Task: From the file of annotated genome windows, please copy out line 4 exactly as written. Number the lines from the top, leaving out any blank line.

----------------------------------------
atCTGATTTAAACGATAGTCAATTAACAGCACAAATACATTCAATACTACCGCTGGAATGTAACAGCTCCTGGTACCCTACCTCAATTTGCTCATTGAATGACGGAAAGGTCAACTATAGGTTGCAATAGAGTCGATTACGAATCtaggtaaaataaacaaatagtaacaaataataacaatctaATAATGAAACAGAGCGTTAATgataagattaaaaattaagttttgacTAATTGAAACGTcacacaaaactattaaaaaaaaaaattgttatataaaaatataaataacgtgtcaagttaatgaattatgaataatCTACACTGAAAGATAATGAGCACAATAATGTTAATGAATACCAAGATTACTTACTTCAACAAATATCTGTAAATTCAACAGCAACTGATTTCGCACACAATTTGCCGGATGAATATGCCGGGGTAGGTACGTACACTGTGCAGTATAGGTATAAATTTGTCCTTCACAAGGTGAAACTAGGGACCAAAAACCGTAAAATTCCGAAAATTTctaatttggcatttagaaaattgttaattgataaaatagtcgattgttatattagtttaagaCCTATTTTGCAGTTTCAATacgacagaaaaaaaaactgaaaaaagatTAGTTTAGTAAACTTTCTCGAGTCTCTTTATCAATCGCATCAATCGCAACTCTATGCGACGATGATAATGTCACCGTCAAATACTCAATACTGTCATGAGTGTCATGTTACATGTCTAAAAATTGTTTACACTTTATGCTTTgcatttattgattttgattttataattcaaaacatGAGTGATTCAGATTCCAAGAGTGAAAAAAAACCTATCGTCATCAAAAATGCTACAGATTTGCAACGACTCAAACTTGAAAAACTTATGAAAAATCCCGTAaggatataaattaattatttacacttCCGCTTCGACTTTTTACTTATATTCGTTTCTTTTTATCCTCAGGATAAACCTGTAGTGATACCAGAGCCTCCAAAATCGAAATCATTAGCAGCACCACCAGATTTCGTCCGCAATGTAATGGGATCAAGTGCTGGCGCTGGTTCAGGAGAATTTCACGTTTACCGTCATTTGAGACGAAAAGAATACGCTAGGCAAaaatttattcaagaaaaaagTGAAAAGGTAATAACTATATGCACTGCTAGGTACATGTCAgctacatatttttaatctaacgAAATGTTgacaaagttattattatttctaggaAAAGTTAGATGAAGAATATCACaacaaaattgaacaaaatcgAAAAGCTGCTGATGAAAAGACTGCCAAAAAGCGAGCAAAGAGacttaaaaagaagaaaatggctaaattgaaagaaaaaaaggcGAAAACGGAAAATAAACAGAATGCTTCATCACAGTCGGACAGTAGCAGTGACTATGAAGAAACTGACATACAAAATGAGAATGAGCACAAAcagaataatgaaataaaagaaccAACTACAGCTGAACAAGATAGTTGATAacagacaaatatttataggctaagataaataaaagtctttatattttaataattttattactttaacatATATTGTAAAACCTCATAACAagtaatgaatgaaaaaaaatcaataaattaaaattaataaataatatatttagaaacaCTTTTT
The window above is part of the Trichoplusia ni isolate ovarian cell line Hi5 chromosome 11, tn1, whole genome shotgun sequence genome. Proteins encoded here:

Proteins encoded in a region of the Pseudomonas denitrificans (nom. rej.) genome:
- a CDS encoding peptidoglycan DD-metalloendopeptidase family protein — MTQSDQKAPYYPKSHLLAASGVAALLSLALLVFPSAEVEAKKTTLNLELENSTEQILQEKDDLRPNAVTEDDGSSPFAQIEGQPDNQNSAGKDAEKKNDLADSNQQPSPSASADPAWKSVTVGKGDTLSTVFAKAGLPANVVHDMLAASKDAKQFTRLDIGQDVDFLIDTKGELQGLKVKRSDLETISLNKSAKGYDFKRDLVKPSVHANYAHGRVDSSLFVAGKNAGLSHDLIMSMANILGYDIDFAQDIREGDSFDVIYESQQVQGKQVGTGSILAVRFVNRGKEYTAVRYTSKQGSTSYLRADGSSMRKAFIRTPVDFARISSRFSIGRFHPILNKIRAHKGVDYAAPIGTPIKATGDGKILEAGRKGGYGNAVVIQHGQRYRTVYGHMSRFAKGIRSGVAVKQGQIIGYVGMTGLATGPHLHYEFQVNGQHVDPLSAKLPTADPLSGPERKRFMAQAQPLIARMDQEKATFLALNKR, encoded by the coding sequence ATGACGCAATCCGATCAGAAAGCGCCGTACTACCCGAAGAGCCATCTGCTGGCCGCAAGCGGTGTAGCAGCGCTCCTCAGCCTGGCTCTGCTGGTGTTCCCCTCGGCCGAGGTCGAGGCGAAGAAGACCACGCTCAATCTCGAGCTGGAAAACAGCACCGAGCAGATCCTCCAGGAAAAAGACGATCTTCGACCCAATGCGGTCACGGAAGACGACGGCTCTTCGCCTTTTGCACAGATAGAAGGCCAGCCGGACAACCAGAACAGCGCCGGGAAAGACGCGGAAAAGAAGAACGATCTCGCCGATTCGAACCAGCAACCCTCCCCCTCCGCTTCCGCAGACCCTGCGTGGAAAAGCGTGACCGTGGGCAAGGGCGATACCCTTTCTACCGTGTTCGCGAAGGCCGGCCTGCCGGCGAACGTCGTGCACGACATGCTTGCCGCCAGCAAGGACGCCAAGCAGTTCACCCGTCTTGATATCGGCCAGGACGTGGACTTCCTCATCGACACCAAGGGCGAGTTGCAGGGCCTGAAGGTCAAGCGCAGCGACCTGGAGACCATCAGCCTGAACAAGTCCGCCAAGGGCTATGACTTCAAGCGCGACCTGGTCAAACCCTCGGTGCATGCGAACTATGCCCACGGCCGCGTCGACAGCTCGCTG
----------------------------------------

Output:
- a CDS encoding peptidoglycan DD-metalloendopeptidase family protein — MTQSDQKAPYYPKSHLLAASGVAALLSLALLVFPSAEVEAKKTTLNLELENSTEQILQEKDDLRPNAVTEDDGSSPFAQIEGQPDNQNSAGKDAEKKNDLADSNQQPSPSASADPAWKSVTVGKGDTLSTVFAKAGLPANVVHDMLAASKDAKQFTRLDIGQDVDFLIDTKGELQGLKVKRSDLETISLNKSAKGYDFKRDLVKPSVHANYAHGRVDSSLFVAGKNAGLSHDLIMSMANILGYDIDFAQDIREGDSFDVIYESQQVQGKQVGTGSILAVRFVNRGKEYTAVRYTSKQGSTSYLRADGSSMRKAFIRTPVDFARISSRFSIGRFHPILNKIRAHKGVDYAAPIGTPIKATGDGKILEAGRKGGYGNAVVIQHGQRYRTVYGHMSRFAKGIRSGVAVKQGQIIGYVGMTGLATGPHLHYEFQVNGQHVDPLSAKLPTADPLSGPERKRFMAQAQPLIARMDQEKATFLALNKR, encoded by the coding sequence ATGACGCAATCCGATCAGAAAGCGCCGTACTACCCGAAGAGCCATCTGCTGGCCGCAAGCGGTGTAGCAGCGCTCCTCAGCCTGGCTCTGCTGGTGTTCCCCTCGGCCGAGGTCGAGGCGAAGAAGACCACGCTCAATCTCGAGCTGGAAAACAGCACCGAGCAGATCCTCCAGGAAAAAGACGATCTTCGACCCAATGCGGTCACGGAAGACGACGGCTCTTCGCCTTTTGCACAGATAGAAGGCCAGCCGGACAACCAGAACAGCGCCGGGAAAGACGCGGAAAAGAAGAACGATCTCGCCGATTCGAACCAGCAACCCTCCCCCTCCGCTTCCGCAGACCCTGCGTGGAAAAGCGTGACCGTGGGCAAGGGCGATACCCTTTCTACCGTGTTCGCGAAGGCCGGCCTGCCGGCGAACGTCGTGCACGACATGCTTGCCGCCAGCAAGGACGCCAAGCAGTTCACCCGTCTTGATATCGGCCAGGACGTGGACTTCCTCATCGACACCAAGGGCGAGTTGCAGGGCCTGAAGGTCAAGCGCAGCGACCTGGAGACCATCAGCCTGAACAAGTCCGCCAAGGGCTATGACTTCAAGCGCGACCTGGTCAAACCCTCGGTGCATGCGAACTATGCCCACGGCCGCGTCGACAGCTCGCTG